The last game I worked on that saw commercial release was Rock Band 3, which came out in November 2010. We’d announced the game at E3 the summer prior, and I had immediately and proudly shared a link to the trailer and press coverage with my friends and family. Yesterday we announced my new game, and I haven’t felt like just sharing a link could do it justice. I thought I’d try to explain here.

A few months after finishing Rock Band 3—almost two and a half years ago—a small group of us were tasked with figuring out what Harmonix’s next great music game would be. How could we use the new game technology available to us to interact with music in crazy, fun, and empowering new ways? Where would the music game genre be going? Where should we be making it go? We starting building things. Lots of things. Strange things. Fun things. But mostly lots of things.1

One day in the office I heard a bit of news; Disney had been talking with our management, and they were interested in working with us on one of their properties. It was called “Fantasia”—maybe we’d heard of it? It was immediately obvious how perfect of a fit it was for our project.

Fantasia was released in 1940, and it was Walt Disney’s attempt at—amongst other things—legitimizing the animation medium in a way he hadn’t yet been able to. They paired classical and avant-garde music with carefully choreographed animated pieces in their first feature film after releasing Snow White and the Seven Dwarfs. It was the first commercial film shown with stereo sound, and the Fantasound audio system developed to show it was the precursor to modern surround sound. It was so difficult and expensive to set up that a roadshow traveled around the country to show the film upon its initial release. Fantasia was serious animation in a time when most animation was slapstick comedy. For a while they were trying to make segments of it available to view in 3‑D. In 1940!2

You may have some memory of watching Fantasia as a kid, or as a young adult. You likely remember Mickey in a sorcerer’s hat, maybe something about brooms, and maybe a hippo in a tutu. You probably don’t remember the mushroom men, or Chernabog, or meeting the soundtrack. To this day I see new things each time I watch it. There was a lot of stuff going on in that film. But it was great stuff. Ambitious stuff. It was a grand attempt at synaesthesia, executed on a massive scale. What better to bring to life as a video game?

With this new—admittedly abstract—rallying point, we had a foundation for our nascent title. Our team grew. We expanded our goals. We focused them. Our team grew more. We got more ambitious, then turned the whole game on its head. Our team grew even more. We figured out what we wanted to make, and then we figured out that we could make something even better. Then our team grew more. We have nearly one hundred people at Harmonix pouring their combined creative efforts into a title defined by its compounded creativity. It’s been a fascinating couple of years for me, and for everyone on the project. We’ve made so many games in the process, and the one we’ve got here now is something amazing.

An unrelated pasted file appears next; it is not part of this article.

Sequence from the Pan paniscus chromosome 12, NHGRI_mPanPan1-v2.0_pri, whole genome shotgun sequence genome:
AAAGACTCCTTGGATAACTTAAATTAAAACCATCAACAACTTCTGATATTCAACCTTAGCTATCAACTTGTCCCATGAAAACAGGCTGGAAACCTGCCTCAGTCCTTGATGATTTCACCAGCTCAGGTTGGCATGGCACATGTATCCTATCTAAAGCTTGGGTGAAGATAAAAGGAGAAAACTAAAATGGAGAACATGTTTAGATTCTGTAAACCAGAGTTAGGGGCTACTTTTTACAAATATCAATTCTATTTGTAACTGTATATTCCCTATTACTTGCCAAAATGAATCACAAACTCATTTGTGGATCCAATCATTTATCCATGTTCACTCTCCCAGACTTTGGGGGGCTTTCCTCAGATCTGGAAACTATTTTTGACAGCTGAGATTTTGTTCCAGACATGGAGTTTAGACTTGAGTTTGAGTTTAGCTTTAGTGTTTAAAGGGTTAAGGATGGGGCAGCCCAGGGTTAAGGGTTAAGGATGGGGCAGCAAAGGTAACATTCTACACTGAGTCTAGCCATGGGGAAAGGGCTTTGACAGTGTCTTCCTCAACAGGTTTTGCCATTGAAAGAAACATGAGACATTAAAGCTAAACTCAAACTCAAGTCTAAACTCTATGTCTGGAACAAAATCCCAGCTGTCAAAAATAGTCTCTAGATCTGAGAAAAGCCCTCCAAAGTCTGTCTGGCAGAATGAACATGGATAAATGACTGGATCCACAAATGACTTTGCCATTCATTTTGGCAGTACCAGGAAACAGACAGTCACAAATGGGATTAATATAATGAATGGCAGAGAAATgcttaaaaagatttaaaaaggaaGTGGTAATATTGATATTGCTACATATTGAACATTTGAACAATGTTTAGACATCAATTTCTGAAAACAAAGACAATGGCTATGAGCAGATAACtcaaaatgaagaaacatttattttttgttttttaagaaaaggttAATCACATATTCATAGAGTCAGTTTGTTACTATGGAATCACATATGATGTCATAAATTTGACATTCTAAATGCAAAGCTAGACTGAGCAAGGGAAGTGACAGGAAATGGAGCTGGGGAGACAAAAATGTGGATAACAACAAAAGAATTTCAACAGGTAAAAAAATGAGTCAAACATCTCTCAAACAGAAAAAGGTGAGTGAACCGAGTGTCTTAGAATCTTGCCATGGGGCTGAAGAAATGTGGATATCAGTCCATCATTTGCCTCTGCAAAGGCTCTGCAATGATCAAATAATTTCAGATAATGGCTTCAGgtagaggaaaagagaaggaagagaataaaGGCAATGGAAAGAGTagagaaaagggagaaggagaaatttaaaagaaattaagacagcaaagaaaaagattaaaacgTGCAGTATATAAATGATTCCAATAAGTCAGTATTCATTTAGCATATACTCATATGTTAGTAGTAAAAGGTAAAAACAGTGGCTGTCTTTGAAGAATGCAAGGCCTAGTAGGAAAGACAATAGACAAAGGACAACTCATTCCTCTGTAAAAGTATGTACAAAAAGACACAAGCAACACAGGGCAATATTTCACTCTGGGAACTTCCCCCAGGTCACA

There’s a quote that sums up Fantasia pretty well:

“In a profession that has been an unending voyage of discovery in the realms of color, sound, and motion, Fantasia represents our most exciting adventure.” - Walt Disney

In many ways, this quote has been a bit of a touchstone for our team over the course of development. For Walt Disney, “color, sound, and motion” was a combination of brilliant illustration and beautiful animation techniques, brought together in the service of immersing audiences in musical pieces they’d hopefully be hearing in a whole new way. For us, it’s beautiful, evocative worlds put together by our concept artists, modelers, animators, and effects artists. It’s lush, reactive soundtracks and inventive remixes developed by our audio designers. It’s immersive gameplay slowly and carefully built up and iterated upon by our talented design team. And of course, behind it all is a fantastic team of programmers making every bit of it possible.

It’s been an incredible opportunity to be the lead programmer on this project, and it’s been a gift to be given the chance to create something so different, so “out there,” so original, and so exciting. There’s a reason that I haven’t attempted to describe the game here, and it’s because I don’t think we’ve yet figured out the right words with which to do so. It’s a one-of-a-kind piece. It feels like it could be important.

I can’t wait to show people more of what we’ve created over the coming months. I believe we’ve taken the spirit of Walt Disney’s vision for the original Fantasia and extended it to apply to today’s visual, auditory, and interactive landscape. In an unnervingly appropriate way, I don’t think I can describe my time at Harmonix as anything other than “an unending voyage of discovery in the realms of color, sound, and motion,” and I am quite certain that Fantasia: Music Evolved represents my most exciting adventure here thus far.3

It’s pretty cool.

Mike Fitzgerald
Lead Programmer, Fantasia: Music Evolved

  1. Offhand, these things included such disparate elements as: dancing cowboy boots, flux capacitors, airhorns, an original song called “Miami Child,” and one particular fun thing that became our iOS title, VidRhythm↩︎

  2. Incidentally, my parents’ first date was going to see the 1977 re‑release of Fantasia in theaters. My dad thought it would be fun; he was a big Grateful Dead fan. My mom was not into it. It wasn’t the best first date. ↩︎

  3. If you’d like to keep up with our announcements about the game, it’s on Facebook (@fantasiagame) and Twitter (@FantasiaGame), as games are. ↩︎